Recently, the University of Tartu and Bolt signed a significant agreement to expand collaboration in the development of autonomous vehicle technology. The Institute of Computer Science will considerably enlarge the autonomous driving technology research group, creating better opportunities for research, development and innovation in this field and for the practical training of students.
The five-year agreement aims to further develop the technical capabilities of the current Autonomous Driving Lab in the area of AI, maps and algorithms, create better conditions for connecting technology to urban traffic infrastructures, bring more students and researchers into the field, and enhance collaboration with various partners in Estonia and internationally to develop and validate new ideas. This is the largest cooperation agreement ever concluded between Estonian universities and the private sector without external public funding.
According to Rector of the University of Tartu Toomas Asser, the agreement is a good example of how researchers’ collaboration with businesses supports the university’s objectives. The powerful advancement of this rapidly developing field encourages a surge in the volume of research and teaching, and helps implement the cooperation model between the university and the business sector. The further development of an experimental platform enables enterprises to assess the performance of autonomous driving technology and foster the skills of students as future specialists.
“The self-driving test car currently driving in the centre of Tartu is a good and visible example of the cooperation that has provided researchers and students of different faculties, as well as enterprises with the possibility to develop autonomous driving technology,” said Asser.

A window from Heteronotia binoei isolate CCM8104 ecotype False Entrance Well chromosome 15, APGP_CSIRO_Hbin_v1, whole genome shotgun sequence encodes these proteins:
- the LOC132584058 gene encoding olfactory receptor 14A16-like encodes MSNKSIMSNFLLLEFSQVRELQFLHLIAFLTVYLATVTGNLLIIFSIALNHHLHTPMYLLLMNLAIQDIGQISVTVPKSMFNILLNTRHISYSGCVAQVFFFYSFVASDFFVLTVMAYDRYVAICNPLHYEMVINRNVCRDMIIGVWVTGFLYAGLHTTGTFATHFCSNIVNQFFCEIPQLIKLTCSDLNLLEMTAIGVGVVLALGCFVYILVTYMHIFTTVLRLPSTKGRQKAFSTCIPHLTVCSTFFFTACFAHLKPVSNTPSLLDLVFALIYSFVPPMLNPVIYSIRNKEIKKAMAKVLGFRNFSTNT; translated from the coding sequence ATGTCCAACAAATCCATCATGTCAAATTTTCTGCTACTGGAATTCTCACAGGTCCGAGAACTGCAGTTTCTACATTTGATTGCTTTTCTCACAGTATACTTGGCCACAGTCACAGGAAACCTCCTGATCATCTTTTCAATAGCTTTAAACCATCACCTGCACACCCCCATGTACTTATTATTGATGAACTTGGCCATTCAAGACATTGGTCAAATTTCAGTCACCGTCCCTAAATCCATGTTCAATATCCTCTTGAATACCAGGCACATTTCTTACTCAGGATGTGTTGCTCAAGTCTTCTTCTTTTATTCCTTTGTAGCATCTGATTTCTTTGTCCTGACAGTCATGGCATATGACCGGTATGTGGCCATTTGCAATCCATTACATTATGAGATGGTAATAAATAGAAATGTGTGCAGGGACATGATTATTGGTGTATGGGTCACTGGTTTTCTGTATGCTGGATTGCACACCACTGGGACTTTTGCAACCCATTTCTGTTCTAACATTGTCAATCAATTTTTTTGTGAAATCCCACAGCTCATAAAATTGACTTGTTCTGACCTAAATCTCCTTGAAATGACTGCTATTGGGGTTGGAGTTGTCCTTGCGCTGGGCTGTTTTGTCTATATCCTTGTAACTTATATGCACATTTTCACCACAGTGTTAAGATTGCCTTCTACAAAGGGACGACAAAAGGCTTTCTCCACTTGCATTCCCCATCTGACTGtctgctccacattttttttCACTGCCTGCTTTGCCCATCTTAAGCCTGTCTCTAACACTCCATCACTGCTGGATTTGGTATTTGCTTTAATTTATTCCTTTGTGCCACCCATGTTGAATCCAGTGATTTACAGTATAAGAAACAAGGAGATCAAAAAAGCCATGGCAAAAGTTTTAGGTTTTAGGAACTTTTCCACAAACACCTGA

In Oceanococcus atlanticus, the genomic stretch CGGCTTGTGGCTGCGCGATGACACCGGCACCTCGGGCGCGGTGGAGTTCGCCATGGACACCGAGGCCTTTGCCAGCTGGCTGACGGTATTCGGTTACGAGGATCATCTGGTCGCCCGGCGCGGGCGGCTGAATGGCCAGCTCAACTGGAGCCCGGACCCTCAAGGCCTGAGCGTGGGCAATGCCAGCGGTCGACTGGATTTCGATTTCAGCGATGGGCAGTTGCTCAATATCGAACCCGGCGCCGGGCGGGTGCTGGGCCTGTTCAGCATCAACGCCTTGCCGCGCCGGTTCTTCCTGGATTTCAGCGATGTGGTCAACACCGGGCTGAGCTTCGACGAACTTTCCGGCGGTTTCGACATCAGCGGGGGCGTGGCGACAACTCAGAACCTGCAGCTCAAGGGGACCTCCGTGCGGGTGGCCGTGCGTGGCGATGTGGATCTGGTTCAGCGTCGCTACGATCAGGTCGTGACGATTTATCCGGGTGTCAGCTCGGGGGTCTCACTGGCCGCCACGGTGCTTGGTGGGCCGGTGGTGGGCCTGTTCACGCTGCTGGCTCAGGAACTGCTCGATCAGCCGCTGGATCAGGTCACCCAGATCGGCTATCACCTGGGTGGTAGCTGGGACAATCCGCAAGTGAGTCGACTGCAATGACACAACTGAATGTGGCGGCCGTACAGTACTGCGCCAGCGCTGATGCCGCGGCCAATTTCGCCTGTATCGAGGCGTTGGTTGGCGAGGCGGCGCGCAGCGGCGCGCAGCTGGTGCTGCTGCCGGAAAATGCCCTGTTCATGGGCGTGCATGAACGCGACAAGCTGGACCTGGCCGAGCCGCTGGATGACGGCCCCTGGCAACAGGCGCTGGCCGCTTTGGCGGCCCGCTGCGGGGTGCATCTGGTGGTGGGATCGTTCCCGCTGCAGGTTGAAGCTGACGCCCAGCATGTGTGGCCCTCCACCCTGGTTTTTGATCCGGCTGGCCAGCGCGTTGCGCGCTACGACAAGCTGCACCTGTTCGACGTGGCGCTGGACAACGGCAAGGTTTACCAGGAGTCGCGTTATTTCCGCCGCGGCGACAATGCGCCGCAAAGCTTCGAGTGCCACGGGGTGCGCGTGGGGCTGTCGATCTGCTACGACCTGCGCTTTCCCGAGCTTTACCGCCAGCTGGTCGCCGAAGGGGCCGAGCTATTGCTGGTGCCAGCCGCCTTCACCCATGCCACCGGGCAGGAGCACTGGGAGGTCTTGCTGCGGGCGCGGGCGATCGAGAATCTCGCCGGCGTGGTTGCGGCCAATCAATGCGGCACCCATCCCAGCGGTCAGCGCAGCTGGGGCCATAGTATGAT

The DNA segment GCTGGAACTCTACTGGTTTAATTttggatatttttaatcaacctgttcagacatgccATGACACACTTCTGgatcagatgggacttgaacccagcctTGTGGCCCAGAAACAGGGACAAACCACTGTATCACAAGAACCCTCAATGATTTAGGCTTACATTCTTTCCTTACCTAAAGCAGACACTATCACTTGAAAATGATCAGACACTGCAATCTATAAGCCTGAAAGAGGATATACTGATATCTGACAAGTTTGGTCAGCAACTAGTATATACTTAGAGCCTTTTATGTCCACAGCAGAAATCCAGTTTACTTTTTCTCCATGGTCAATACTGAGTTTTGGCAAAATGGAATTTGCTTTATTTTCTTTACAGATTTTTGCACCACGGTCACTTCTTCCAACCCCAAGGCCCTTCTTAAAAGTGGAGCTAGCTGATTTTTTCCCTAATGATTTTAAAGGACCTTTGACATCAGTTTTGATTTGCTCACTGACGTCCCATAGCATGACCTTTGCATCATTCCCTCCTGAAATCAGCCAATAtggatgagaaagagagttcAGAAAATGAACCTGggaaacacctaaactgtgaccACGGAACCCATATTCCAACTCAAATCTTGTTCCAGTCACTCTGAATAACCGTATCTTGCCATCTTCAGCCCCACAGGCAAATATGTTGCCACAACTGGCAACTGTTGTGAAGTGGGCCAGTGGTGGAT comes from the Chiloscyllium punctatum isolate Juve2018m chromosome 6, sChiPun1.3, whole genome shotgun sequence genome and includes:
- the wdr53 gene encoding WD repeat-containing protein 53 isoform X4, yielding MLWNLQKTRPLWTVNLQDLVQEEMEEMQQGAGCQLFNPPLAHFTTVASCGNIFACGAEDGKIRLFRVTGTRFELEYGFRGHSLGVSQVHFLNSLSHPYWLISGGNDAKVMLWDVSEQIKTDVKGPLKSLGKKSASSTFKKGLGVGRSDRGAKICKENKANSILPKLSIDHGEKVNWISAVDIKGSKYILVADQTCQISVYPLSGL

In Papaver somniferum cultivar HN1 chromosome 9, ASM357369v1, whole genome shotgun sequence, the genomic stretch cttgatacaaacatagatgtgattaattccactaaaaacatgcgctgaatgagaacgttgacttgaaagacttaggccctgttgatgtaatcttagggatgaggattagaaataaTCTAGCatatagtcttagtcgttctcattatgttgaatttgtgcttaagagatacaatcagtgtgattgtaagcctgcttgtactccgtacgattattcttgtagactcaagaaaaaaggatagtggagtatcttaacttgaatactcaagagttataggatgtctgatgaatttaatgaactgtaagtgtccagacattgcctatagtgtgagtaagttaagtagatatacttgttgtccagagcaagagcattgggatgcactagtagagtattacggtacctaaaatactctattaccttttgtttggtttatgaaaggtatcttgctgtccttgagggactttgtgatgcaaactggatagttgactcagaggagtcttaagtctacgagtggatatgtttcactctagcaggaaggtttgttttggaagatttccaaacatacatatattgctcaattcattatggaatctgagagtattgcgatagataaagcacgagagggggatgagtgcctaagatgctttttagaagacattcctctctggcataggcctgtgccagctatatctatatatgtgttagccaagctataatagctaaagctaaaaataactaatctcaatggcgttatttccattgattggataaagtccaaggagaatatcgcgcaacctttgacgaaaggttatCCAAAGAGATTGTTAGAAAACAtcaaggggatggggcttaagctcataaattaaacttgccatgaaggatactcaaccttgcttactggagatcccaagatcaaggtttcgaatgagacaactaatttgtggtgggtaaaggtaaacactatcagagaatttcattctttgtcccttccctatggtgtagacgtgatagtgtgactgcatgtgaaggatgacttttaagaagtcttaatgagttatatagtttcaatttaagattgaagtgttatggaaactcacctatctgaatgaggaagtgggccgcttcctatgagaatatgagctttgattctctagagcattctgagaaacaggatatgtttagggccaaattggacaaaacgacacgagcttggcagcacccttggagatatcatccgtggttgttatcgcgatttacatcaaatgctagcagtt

Rain Johanson, Chief Technology Officer of Bolt, said that ongoing cooperation with the University of Tartu is a great opportunity to develop world-class technology. “The University of Tartu has extensive knowledge, experience, and means to work out and develop innovative solutions for the future. In addition, Estonia has ideal climate and supportive laws to test autonomous driving technology,” said Johanson.
According to the chief technology officer, people’s needs for different means of transport are growing, making self-driving vehicles an excellent alternative to the current modes of transport. “To use innovative solutions in the future, however, the technology as well as the infrastructure and the legal environment requires advancement. Through this agreement, we hope the new generation of top-level experts will vigorously move the field forward,” Johanson added.
Jaak Vilo, Head of the Institute of Computer Science, explained that autonomous driving vehicles require a variety of software solutions, including maps for the vehicle’s location, destination and trajectory planning as well as the intelligence of the vehicle itself. The car needs to analyse the camera, radar, lidar and sensors, in order to detect the surrounding situation and make decisions. The different components of the software should be able to communicate with each other while ensuring reliability and safety.
“Thanks to the agreement, we will significantly enhance our cooperation, open a new professorship, recruit scientists, doctoral and graduate students. The expanded research lab will also be open to other interested parties to validate ideas, develop new technological solutions and conduct experimental projects. In addition, many more students will directly benefit from it, as we will prepare new courses and provide an internship base to them so they could become top-level professionals,” said Vilo.
The collaboration between Bolt and the University of Tartu Institute of Computer Science has previously received a grant from the Archimedes measure “Support for applied research in smart specialisation growth areas”, which is available for use from May 2019 to August 2021.
+372 504 9365